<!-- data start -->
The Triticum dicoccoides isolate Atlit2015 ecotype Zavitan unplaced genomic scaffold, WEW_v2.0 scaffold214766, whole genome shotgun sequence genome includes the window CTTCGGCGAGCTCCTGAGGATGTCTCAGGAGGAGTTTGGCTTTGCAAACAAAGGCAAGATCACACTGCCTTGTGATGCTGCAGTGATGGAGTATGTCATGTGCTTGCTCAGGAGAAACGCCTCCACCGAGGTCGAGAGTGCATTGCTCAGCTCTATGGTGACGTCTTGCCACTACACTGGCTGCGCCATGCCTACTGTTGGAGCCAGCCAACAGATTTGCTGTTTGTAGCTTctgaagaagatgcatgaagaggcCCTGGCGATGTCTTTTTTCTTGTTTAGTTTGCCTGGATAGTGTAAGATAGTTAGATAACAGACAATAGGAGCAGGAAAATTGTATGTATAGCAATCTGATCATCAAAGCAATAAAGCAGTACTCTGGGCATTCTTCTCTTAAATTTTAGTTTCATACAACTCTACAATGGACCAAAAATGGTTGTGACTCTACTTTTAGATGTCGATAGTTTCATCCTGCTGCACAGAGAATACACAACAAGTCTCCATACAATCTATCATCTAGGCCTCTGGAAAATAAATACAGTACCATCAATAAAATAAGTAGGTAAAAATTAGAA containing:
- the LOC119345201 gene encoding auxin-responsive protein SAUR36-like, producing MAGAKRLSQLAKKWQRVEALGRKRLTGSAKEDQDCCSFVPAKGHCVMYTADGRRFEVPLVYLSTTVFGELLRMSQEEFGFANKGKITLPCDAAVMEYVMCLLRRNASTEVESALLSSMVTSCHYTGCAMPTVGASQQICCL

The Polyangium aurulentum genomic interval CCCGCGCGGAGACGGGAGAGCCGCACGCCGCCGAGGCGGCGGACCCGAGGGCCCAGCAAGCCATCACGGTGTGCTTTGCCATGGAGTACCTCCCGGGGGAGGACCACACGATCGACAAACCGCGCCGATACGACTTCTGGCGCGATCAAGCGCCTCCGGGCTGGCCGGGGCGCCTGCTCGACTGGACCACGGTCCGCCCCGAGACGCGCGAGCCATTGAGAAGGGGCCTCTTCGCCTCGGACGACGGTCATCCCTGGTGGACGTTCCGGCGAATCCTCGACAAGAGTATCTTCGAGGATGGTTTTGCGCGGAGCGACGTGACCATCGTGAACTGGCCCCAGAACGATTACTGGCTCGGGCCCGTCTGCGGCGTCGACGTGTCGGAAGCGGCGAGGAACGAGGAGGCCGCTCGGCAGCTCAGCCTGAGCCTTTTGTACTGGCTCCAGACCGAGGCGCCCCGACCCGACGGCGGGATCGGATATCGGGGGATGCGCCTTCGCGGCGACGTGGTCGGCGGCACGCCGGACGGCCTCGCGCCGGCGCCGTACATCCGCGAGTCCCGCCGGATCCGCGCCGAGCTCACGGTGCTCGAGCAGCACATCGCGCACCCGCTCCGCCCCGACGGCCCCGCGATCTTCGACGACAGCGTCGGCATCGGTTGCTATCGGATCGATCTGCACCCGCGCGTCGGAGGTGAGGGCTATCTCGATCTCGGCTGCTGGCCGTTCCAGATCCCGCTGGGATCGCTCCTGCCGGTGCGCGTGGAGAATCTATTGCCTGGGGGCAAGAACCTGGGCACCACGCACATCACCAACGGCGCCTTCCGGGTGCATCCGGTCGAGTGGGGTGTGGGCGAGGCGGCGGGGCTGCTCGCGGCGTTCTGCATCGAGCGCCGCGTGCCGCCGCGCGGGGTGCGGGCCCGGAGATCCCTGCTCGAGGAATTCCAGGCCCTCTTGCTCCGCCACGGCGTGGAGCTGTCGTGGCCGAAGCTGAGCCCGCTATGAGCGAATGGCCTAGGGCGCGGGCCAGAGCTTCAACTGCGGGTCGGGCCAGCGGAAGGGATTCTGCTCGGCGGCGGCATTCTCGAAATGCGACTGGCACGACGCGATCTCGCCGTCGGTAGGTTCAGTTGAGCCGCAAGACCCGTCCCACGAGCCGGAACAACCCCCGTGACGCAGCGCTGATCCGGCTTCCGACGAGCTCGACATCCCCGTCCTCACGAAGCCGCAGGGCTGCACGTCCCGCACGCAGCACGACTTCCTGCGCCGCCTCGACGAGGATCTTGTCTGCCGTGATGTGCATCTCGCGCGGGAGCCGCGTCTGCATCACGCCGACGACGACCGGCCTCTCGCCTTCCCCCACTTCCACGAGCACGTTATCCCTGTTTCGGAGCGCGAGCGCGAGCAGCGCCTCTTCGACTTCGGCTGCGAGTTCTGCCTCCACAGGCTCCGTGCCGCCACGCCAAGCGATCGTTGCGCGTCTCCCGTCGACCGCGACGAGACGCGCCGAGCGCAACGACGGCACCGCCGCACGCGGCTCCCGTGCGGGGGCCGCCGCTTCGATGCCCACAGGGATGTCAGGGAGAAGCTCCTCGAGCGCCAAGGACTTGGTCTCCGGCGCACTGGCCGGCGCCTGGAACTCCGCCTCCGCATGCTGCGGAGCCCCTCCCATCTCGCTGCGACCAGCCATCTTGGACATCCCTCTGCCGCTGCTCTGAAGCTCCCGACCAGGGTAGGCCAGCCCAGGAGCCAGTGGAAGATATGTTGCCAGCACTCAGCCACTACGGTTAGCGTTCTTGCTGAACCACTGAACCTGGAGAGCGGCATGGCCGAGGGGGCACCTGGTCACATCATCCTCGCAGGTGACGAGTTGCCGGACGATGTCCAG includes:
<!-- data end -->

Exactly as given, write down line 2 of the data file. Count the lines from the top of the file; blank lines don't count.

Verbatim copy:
- the LOC119345201 gene encoding auxin-responsive protein SAUR36-like, producing MAGAKRLSQLAKKWQRVEALGRKRLTGSAKEDQDCCSFVPAKGHCVMYTADGRRFEVPLVYLSTTVFGELLRMSQEEFGFANKGKITLPCDAAVMEYVMCLLRRNASTEVESALLSSMVTSCHYTGCAMPTVGASQQICCL